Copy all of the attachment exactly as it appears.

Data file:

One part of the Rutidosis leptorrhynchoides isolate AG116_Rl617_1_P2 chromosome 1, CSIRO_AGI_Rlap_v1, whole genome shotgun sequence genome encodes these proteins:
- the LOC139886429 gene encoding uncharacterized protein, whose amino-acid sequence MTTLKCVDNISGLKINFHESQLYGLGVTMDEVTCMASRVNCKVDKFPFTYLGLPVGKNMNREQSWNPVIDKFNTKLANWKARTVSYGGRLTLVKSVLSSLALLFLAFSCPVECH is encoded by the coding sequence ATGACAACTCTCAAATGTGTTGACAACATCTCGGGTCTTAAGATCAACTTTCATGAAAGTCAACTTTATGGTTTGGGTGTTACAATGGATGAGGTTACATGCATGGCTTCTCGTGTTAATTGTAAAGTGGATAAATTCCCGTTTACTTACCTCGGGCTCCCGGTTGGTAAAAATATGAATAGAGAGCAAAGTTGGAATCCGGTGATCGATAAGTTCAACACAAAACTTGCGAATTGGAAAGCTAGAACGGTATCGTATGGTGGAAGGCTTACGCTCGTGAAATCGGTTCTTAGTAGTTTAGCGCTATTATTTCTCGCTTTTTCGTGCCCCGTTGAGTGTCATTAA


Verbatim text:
One part of the Rutidosis leptorrhynchoides isolate AG116_Rl617_1_P2 chromosome 1, CSIRO_AGI_Rlap_v1, whole genome shotgun sequence genome encodes these proteins:
- the LOC139886429 gene encoding uncharacterized protein, whose amino-acid sequence MTTLKCVDNISGLKINFHESQLYGLGVTMDEVTCMASRVNCKVDKFPFTYLGLPVGKNMNREQSWNPVIDKFNTKLANWKARTVSYGGRLTLVKSVLSSLALLFLAFSCPVECH is encoded by the coding sequence ATGACAACTCTCAAATGTGTTGACAACATCTCGGGTCTTAAGATCAACTTTCATGAAAGTCAACTTTATGGTTTGGGTGTTACAATGGATGAGGTTACATGCATGGCTTCTCGTGTTAATTGTAAAGTGGATAAATTCCCGTTTACTTACCTCGGGCTCCCGGTTGGTAAAAATATGAATAGAGAGCAAAGTTGGAATCCGGTGATCGATAAGTTCAACACAAAACTTGCGAATTGGAAAGCTAGAACGGTATCGTATGGTGGAAGGCTTACGCTCGTGAAATCGGTTCTTAGTAGTTTAGCGCTATTATTTCTCGCTTTTTCGTGCCCCGTTGAGTGTCATTAA